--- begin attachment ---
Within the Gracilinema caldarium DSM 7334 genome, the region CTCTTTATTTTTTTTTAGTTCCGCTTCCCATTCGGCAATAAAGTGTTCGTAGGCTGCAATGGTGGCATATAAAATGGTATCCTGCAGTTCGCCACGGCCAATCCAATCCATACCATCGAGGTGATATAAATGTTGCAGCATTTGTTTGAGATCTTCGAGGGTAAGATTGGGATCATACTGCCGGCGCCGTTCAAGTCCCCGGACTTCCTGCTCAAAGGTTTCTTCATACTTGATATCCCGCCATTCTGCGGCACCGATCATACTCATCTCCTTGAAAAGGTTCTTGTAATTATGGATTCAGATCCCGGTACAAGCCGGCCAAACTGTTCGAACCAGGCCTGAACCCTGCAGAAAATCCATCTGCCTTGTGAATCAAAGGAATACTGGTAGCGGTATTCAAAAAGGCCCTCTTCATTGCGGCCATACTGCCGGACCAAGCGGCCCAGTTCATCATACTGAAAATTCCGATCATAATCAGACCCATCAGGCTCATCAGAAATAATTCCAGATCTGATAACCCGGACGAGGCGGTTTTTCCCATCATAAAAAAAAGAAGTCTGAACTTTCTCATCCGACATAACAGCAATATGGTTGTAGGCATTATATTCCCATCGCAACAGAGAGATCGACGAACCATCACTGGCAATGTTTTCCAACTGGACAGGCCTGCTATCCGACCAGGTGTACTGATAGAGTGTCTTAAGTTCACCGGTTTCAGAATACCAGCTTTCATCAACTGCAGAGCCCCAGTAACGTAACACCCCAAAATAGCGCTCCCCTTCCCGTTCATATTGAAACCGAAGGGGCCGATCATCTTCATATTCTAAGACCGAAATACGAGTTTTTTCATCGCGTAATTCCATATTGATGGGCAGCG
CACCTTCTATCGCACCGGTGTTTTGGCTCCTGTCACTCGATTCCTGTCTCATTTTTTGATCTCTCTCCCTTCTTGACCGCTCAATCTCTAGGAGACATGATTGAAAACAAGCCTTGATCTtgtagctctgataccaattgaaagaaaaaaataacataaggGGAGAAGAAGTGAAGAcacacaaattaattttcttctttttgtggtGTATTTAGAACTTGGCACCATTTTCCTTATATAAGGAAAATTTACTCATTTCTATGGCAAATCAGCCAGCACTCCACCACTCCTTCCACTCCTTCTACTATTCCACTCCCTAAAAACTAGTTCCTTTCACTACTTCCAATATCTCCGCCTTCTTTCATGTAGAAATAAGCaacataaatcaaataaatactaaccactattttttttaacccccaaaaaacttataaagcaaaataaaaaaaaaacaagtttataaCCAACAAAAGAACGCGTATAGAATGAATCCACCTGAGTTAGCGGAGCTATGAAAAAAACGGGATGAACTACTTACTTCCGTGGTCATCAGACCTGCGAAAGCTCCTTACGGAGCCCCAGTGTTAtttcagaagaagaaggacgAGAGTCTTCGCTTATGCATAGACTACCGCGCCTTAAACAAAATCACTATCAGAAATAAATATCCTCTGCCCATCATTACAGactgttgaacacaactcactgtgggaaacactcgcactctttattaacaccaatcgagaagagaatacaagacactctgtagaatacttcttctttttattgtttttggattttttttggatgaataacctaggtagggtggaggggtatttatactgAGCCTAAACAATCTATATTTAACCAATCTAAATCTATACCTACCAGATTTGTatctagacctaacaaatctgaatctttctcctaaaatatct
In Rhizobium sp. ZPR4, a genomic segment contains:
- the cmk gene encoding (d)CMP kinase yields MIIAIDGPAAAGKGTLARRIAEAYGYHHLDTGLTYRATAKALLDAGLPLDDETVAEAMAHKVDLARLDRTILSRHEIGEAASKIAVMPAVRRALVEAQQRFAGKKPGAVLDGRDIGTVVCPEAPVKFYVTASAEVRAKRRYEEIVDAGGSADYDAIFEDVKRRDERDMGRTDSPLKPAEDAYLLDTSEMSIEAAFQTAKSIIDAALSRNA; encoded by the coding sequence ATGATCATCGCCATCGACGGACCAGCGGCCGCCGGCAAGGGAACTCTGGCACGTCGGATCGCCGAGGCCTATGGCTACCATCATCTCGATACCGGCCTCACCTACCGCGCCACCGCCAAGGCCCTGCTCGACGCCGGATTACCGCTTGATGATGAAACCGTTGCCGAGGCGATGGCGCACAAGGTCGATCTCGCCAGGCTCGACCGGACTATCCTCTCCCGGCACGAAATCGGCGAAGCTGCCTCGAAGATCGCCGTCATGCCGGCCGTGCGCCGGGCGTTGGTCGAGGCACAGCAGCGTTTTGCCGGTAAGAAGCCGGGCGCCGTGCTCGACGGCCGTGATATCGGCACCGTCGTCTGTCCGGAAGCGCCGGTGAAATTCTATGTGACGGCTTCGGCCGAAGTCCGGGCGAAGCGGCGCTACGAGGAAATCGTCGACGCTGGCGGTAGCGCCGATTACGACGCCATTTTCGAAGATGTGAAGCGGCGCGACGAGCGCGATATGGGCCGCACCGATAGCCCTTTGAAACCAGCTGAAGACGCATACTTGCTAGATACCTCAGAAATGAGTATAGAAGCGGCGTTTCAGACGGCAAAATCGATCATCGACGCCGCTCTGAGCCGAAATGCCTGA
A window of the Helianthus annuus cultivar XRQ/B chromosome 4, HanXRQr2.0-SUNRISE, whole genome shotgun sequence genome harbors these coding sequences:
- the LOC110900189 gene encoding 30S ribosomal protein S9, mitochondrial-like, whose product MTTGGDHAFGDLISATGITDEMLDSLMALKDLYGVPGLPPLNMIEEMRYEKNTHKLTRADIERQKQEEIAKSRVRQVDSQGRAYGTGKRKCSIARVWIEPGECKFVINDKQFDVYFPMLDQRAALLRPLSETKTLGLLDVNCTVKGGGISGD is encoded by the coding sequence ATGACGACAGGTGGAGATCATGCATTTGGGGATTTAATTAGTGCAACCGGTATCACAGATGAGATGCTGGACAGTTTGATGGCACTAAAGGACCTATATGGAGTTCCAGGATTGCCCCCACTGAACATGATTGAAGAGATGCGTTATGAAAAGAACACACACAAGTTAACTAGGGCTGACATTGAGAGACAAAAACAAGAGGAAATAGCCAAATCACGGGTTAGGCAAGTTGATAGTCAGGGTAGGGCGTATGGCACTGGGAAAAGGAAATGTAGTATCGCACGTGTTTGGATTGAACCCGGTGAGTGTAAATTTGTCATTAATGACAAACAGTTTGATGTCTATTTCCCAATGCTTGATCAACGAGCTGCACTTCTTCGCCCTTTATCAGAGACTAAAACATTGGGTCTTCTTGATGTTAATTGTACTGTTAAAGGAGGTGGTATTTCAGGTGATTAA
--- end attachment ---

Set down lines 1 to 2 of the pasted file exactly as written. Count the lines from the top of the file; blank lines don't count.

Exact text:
Within the Gracilinema caldarium DSM 7334 genome, the region CTCTTTATTTTTTTTTAGTTCCGCTTCCCATTCGGCAATAAAGTGTTCGTAGGCTGCAATGGTGGCATATAAAATGGTATCCTGCAGTTCGCCACGGCCAATCCAATCCATACCATCGAGGTGATATAAATGTTGCAGCATTTGTTTGAGATCTTCGAGGGTAAGATTGGGATCATACTGCCGGCGCCGTTCAAGTCCCCGGACTTCCTGCTCAAAGGTTTCTTCATACTTGATATCCCGCCATTCTGCGGCACCGATCATACTCATCTCCTTGAAAAGGTTCTTGTAATTATGGATTCAGATCCCGGTACAAGCCGGCCAAACTGTTCGAACCAGGCCTGAACCCTGCAGAAAATCCATCTGCCTTGTGAATCAAAGGAATACTGGTAGCGGTATTCAAAAAGGCCCTCTTCATTGCGGCCATACTGCCGGACCAAGCGGCCCAGTTCATCATACTGAAAATTCCGATCATAATCAGACCCATCAGGCTCATCAGAAATAATTCCAGATCTGATAACCCGGACGAGGCGGTTTTTCCCATCATAAAAAAAAGAAGTCTGAACTTTCTCATCCGACATAACAGCAATATGGTTGTAGGCATTATATTCCCATCGCAACAGAGAGATCGACGAACCATCACTGGCAATGTTTTCCAACTGGACAGGCCTGCTATCCGACCAGGTGTACTGATAGAGTGTCTTAAGTTCACCGGTTTCAGAATACCAGCTTTCATCAACTGCAGAGCCCCAGTAACGTAACACCCCAAAATAGCGCTCCCCTTCCCGTTCATATTGAAACCGAAGGGGCCGATCATCTTCATATTCTAAGACCGAAATACGAGTTTTTTCATCGCGTAATTCCATATTGATGGGCAGCG
CACCTTCTATCGCACCGGTGTTTTGGCTCCTGTCACTCGATTCCTGTCTCATTTTTTGATCTCTCTCCCTTCTTGACCGCTCAATCTCTAGGAGACATGATTGAAAACAAGCCTTGATCTtgtagctctgataccaattgaaagaaaaaaataacataaggGGAGAAGAAGTGAAGAcacacaaattaattttcttctttttgtggtGTATTTAGAACTTGGCACCATTTTCCTTATATAAGGAAAATTTACTCATTTCTATGGCAAATCAGCCAGCACTCCACCACTCCTTCCACTCCTTCTACTATTCCACTCCCTAAAAACTAGTTCCTTTCACTACTTCCAATATCTCCGCCTTCTTTCATGTAGAAATAAGCaacataaatcaaataaatactaaccactattttttttaacccccaaaaaacttataaagcaaaataaaaaaaaaacaagtttataaCCAACAAAAGAACGCGTATAGAATGAATCCACCTGAGTTAGCGGAGCTATGAAAAAAACGGGATGAACTACTTACTTCCGTGGTCATCAGACCTGCGAAAGCTCCTTACGGAGCCCCAGTGTTAtttcagaagaagaaggacgAGAGTCTTCGCTTATGCATAGACTACCGCGCCTTAAACAAAATCACTATCAGAAATAAATATCCTCTGCCCATCATTACAGactgttgaacacaactcactgtgggaaacactcgcactctttattaacaccaatcgagaagagaatacaagacactctgtagaatacttcttctttttattgtttttggattttttttggatgaataacctaggtagggtggaggggtatttatactgAGCCTAAACAATCTATATTTAACCAATCTAAATCTATACCTACCAGATTTGTatctagacctaacaaatctgaatctttctcctaaaatatct